Joe Santoro: Take 5 to celebrate beating UNLV |

Joe Santoro: Take 5 to celebrate beating UNLV

Joe Santoro
Joe Santoro

Northern Nevada is now basking in the glory of beating the UNLV Rebels.

Go ahead, Nevada Wolf Pack fans. Enjoy it. Wear your Sixth Letter of the Alphabet-UNLV shirts and strut around town. Take pride in the knowledge your Wolf Pack is the best college basketball team in the state of Nevada. You’ve earned it.

Now forget it.

OK, celebrate another five minutes or so if you need it. It’s a win over UNLV, after all.

Then move on.

It’s time to put Wednesday night’s 104-77 Wolf Pack victory at Lawlor Events Center over the Rebels in proper perspective. A good time was had by all dressed in silver and blue. Beating the red out of UNLV is always fun for those who live north of Tonopah.

But that’s it. Nothing more. Battle Born bragging rights. Northern Nevada is where the best college basketball team in Nevada resides. The spoils of victory from Wednesday night end there. All of the Wolf Pack’s meaningful goals — Mountain West regular season and tournament championship, NCAA tournament berth — are still out there. None of those goals were accomplished Wednesday by beating one of the worst UNLV teams in history.

“Yeah, definitely,” Pack sophomore Cam Oliver said. “We’re onto San Diego State (the Pack’s next opponent on Sunday).”

Once you get past the slick, new Battle Born uniforms the Pack wore Wednesday and Michael Buffer’s cheesy but always stirring “Let’s Get Ready to Roundball” player introductions, all that happened Wednesday was the Wolf Pack beat an awful college basketball team.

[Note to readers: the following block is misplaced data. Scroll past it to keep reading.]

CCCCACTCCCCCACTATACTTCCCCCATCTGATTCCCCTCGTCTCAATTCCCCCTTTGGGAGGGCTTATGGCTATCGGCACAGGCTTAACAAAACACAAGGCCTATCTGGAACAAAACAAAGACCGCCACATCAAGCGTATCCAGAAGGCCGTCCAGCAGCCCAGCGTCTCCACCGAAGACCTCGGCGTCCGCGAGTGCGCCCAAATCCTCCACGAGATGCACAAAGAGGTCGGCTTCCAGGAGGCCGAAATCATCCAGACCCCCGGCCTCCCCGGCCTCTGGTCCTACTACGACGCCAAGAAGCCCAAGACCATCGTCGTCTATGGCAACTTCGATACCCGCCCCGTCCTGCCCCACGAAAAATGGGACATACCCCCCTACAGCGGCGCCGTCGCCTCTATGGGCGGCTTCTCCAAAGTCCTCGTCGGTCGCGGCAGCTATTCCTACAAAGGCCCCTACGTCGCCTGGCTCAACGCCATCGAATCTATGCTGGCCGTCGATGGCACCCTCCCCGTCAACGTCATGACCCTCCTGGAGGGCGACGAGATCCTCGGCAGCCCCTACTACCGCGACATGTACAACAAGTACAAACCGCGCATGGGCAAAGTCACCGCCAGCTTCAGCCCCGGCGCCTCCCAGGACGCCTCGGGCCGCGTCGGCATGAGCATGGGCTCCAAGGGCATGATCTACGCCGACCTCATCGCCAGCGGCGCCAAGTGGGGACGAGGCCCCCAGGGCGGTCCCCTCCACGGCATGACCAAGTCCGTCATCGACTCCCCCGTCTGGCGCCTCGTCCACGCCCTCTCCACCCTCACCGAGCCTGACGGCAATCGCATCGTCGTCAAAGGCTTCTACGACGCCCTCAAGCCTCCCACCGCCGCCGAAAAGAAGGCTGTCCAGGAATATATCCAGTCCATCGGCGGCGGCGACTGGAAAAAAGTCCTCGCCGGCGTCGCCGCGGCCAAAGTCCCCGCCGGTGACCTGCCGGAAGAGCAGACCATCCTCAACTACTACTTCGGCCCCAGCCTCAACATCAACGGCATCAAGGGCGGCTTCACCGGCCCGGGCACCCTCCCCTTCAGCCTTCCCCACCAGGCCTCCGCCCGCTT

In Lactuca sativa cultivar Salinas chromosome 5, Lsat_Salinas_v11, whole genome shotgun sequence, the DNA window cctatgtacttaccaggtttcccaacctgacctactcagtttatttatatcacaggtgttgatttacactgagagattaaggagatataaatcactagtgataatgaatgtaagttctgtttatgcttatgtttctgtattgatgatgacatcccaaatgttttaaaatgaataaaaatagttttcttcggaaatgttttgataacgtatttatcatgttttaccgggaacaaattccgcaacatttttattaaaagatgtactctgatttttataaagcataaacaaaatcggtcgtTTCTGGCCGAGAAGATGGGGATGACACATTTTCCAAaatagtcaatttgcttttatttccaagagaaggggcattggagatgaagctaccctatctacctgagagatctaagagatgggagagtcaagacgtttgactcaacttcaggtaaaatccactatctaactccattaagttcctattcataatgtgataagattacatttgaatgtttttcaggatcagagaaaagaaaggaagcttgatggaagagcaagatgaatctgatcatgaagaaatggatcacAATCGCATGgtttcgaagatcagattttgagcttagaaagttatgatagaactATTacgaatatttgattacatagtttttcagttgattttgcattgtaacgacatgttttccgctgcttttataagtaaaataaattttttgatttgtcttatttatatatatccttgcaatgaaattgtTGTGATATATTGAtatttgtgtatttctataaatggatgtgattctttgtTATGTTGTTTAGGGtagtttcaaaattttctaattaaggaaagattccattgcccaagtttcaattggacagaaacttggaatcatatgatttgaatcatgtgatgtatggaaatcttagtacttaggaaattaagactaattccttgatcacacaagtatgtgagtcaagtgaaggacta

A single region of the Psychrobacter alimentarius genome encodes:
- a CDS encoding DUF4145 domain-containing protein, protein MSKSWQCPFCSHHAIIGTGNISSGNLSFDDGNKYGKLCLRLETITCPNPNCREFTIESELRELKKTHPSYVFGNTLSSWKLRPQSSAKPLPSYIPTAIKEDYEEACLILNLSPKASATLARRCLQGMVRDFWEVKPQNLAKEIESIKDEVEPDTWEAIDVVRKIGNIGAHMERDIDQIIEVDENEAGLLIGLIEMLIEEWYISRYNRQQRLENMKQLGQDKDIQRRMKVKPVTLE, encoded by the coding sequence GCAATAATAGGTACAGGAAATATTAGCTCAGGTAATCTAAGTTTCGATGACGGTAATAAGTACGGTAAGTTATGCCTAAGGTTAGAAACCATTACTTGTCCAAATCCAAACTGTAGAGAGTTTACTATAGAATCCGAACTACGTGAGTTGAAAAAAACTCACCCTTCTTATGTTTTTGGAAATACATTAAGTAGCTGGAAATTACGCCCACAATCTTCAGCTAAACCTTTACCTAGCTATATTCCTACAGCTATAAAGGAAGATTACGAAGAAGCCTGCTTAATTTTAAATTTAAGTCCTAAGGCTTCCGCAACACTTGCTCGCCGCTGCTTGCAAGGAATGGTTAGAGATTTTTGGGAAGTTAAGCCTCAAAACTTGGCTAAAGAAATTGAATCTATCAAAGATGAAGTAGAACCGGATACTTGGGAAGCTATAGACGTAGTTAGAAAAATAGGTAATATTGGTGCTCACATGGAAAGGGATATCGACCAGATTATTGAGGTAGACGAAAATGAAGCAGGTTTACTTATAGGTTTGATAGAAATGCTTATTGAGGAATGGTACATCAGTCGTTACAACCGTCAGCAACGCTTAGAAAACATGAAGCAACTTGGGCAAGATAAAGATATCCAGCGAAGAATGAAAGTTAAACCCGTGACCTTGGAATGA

A team in transition. A team in chaos. A team in turmoil. A UNLV team in name only.

“We have to put this game behind us,” Pack coach Eric Musselman said.

UNLV is now 10-15 on the year overall and 3-9 in Mountain West play. It has won just five of 18 games since Dec. 1. It’s looking up at every other team in the conference. It’s likely on its way to just its third losing season since 1959. And none of this surprises anyone.

The Rebels were supposed to be bad this year. And they haven’t disappointed. The way the Rebels played defense on Wednesday, former UNLV coach Jerry Tarkanian would’ve taken the towel he used to chew on and cover his eyes in shame.

It’s not often the Wolf Pack meets a Rebel team who has one arm tied behind its back and one leg in cast.

The Rebels brought a losing record into the game against the Pack for just the eighth time in the rivalry’s 83-game history. The Rebels also brought a four-game losing streak to Lawlor. That has happened just one other time in the rivalry’s 55-year history, on Feb. 1, 1971.

This was a room service victory for the Pack. New uniforms. Michael Buffer and his microphone hanging from the rafters. It was a Pack marketing department’s dream because the game — the victory — was a mere formality. All the Pack had to do was open the door and tip the delivery boy.

This one was over quicker than some of the Mike Tyson fights Buffer was present for in the 1980s and 90s.